Tamils in the diaspora took part in events in countries in the West on the occasion of the 30th anniversary of Black July massacres of 1983 on Tuesday. Black July commemorations are held by Tamils across the world every year to remember over 4000 Tamils who perished in a pogrom organized by the UNP regime in 1983 in Sri Lanka. As a generation passes with three decades since the horrific event, a general opinion among new generation activists across the diaspora is that had the International Community positively intervened in favour of the Eezham Tamil nation recognizing the genocidal intent of the Sinhala rulers of unitary Sri Lanka, the genocide in Mu’l’livaaykkaal could have been averted.
Tamils in UK protested at 10 Downing Street on Tuesday. The key issues raised by protestors included calls for suspension of Sri Lanka from the commonwealth and take to action to halt land grabs by the Sri Lankan state in the Tamil homeland.
TYO-UK started their relay awareness campaign which is scheduled to end with a broad public event at Figge’s Marsh in Mitchem, London. This involves youths aged 13-30 carrying a torch symbolically remembering the Tamil victims of genocide, passing through iconic London landmarks.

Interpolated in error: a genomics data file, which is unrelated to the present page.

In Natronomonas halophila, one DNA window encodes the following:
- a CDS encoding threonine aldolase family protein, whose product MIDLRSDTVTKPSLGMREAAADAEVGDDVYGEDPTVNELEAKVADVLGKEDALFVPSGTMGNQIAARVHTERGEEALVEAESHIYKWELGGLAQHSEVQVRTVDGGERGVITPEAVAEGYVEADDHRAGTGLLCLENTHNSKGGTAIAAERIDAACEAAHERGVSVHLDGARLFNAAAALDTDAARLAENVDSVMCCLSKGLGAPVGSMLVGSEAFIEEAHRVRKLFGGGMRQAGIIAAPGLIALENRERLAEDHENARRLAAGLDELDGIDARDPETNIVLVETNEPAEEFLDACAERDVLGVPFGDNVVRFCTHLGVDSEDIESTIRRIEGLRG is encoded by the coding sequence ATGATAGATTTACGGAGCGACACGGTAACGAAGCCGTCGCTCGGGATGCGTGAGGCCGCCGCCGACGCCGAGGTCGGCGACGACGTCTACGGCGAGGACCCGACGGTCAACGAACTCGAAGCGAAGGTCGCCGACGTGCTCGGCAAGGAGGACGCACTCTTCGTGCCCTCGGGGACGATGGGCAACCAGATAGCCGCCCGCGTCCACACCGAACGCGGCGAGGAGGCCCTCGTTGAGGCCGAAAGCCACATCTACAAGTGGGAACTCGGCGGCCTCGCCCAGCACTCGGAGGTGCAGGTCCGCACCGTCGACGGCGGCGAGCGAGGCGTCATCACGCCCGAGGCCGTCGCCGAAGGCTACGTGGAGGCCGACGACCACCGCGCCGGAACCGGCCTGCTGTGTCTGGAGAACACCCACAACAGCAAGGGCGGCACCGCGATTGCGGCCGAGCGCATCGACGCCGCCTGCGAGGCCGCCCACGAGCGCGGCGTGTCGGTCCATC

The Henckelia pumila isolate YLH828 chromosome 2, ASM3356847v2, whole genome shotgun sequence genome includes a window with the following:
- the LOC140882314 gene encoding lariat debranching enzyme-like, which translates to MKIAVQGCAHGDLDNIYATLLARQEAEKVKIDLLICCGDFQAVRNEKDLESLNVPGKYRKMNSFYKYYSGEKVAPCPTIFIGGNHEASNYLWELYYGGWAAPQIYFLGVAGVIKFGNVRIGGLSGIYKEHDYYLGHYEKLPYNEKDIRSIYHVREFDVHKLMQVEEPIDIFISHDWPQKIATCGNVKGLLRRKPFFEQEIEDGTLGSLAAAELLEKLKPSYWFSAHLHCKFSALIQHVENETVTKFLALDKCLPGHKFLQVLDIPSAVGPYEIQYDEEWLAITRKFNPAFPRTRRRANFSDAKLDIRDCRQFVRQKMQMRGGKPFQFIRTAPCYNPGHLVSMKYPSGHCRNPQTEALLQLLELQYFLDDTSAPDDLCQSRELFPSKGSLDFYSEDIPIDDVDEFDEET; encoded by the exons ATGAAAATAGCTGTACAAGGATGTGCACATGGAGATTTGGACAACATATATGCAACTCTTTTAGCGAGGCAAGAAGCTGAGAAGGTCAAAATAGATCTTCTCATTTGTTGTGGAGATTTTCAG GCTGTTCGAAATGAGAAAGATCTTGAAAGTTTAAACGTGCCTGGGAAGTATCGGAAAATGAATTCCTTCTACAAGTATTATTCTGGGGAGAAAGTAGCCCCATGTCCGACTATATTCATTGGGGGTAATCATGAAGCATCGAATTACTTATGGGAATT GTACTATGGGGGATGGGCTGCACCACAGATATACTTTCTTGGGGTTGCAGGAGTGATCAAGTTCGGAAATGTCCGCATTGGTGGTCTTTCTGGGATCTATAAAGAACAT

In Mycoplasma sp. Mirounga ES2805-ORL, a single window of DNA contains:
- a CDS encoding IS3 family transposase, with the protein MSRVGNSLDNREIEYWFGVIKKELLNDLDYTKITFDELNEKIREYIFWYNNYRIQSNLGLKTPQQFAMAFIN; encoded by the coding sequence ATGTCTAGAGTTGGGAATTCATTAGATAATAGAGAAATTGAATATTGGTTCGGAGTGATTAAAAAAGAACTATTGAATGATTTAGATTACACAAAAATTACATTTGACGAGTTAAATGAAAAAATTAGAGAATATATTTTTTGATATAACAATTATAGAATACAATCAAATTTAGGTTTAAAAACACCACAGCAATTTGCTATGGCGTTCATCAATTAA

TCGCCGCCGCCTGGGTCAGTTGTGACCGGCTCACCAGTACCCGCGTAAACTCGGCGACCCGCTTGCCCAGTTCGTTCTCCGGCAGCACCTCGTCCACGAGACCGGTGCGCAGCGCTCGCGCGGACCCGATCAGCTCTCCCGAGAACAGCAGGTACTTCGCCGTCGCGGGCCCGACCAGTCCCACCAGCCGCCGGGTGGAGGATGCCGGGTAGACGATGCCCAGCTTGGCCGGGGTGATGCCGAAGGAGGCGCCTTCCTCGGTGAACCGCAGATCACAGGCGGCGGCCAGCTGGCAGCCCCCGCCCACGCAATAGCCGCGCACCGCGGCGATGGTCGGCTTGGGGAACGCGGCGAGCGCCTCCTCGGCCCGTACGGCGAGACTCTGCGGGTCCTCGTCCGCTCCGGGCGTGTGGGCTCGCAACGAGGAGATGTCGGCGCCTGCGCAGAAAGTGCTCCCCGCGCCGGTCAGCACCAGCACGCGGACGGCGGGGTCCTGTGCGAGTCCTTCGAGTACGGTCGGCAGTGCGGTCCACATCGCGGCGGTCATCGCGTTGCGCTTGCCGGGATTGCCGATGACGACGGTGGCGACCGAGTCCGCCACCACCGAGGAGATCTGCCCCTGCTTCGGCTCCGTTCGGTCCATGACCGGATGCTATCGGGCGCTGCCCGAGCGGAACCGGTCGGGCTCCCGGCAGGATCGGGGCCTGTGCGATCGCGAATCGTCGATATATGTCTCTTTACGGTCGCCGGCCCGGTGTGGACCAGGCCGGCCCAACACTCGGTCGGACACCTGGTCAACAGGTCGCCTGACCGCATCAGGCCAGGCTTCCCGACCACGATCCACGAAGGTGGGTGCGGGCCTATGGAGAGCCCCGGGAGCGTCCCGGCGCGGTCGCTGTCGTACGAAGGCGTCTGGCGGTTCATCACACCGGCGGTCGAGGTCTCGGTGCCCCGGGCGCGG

Protests were also held by Tamil activists in cities in Germany.
Canadian politicians conveyed their messages to the Tamils on the occasion.
Urging Canada to take firm diplomatic action against Sri Lanka and to boycott the CHOGM, Rathika Sitsabaiesan, NDP MP for Scarborough-Rouge River, said “Canada must take a principled stance regarding the Sri Lankan government’s continued human rights abuses and refusal to conduct an independent investigation of war crimes allegations.”
Opposition Liberal Party leader Justin Trudeau said in a statement “Across our country, Tamil Canadians mourn and remember the many murders of Black July, but also the thousands of deaths that ensued in the decades-long Sri Lankan civil war, of which we still lack closure to this day. We must achieve accountability and justice for the untold innocents who died or had their lives irrevocably changed."
“To date, no serious effort has been made by the Sri Lankan government to reconcile with all actors in Sri Lankan society. There is little clarity or resolution after the end of the civil war. Ethnic and religious discrimination is growing, not decreasing," Mr. Trudeau’s statement further said.